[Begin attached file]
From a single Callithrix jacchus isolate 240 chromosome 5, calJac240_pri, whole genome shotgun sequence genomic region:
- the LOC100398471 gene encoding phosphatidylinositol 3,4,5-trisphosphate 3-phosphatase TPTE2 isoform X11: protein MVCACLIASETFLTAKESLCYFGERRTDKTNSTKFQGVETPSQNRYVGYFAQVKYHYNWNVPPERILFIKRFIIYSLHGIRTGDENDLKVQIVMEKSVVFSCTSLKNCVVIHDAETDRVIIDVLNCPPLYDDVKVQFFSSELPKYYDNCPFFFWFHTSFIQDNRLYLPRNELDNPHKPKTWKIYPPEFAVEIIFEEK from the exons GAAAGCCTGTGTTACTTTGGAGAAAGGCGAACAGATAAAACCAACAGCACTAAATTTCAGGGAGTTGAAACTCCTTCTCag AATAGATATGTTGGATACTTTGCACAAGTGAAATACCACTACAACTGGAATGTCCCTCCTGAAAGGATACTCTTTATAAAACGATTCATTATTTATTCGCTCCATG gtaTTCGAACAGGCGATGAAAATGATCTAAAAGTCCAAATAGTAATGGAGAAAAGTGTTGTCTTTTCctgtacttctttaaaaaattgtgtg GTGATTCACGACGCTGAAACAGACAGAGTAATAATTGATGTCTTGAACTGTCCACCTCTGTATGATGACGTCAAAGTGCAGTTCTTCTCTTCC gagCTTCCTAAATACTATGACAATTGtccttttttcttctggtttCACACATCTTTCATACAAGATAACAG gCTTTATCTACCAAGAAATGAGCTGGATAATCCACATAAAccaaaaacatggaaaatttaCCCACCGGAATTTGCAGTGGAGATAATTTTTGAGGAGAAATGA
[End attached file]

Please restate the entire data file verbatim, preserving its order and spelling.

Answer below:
From a single Callithrix jacchus isolate 240 chromosome 5, calJac240_pri, whole genome shotgun sequence genomic region:
- the LOC100398471 gene encoding phosphatidylinositol 3,4,5-trisphosphate 3-phosphatase TPTE2 isoform X11: protein MVCACLIASETFLTAKESLCYFGERRTDKTNSTKFQGVETPSQNRYVGYFAQVKYHYNWNVPPERILFIKRFIIYSLHGIRTGDENDLKVQIVMEKSVVFSCTSLKNCVVIHDAETDRVIIDVLNCPPLYDDVKVQFFSSELPKYYDNCPFFFWFHTSFIQDNRLYLPRNELDNPHKPKTWKIYPPEFAVEIIFEEK from the exons GAAAGCCTGTGTTACTTTGGAGAAAGGCGAACAGATAAAACCAACAGCACTAAATTTCAGGGAGTTGAAACTCCTTCTCag AATAGATATGTTGGATACTTTGCACAAGTGAAATACCACTACAACTGGAATGTCCCTCCTGAAAGGATACTCTTTATAAAACGATTCATTATTTATTCGCTCCATG gtaTTCGAACAGGCGATGAAAATGATCTAAAAGTCCAAATAGTAATGGAGAAAAGTGTTGTCTTTTCctgtacttctttaaaaaattgtgtg GTGATTCACGACGCTGAAACAGACAGAGTAATAATTGATGTCTTGAACTGTCCACCTCTGTATGATGACGTCAAAGTGCAGTTCTTCTCTTCC gagCTTCCTAAATACTATGACAATTGtccttttttcttctggtttCACACATCTTTCATACAAGATAACAG gCTTTATCTACCAAGAAATGAGCTGGATAATCCACATAAAccaaaaacatggaaaatttaCCCACCGGAATTTGCAGTGGAGATAATTTTTGAGGAGAAATGA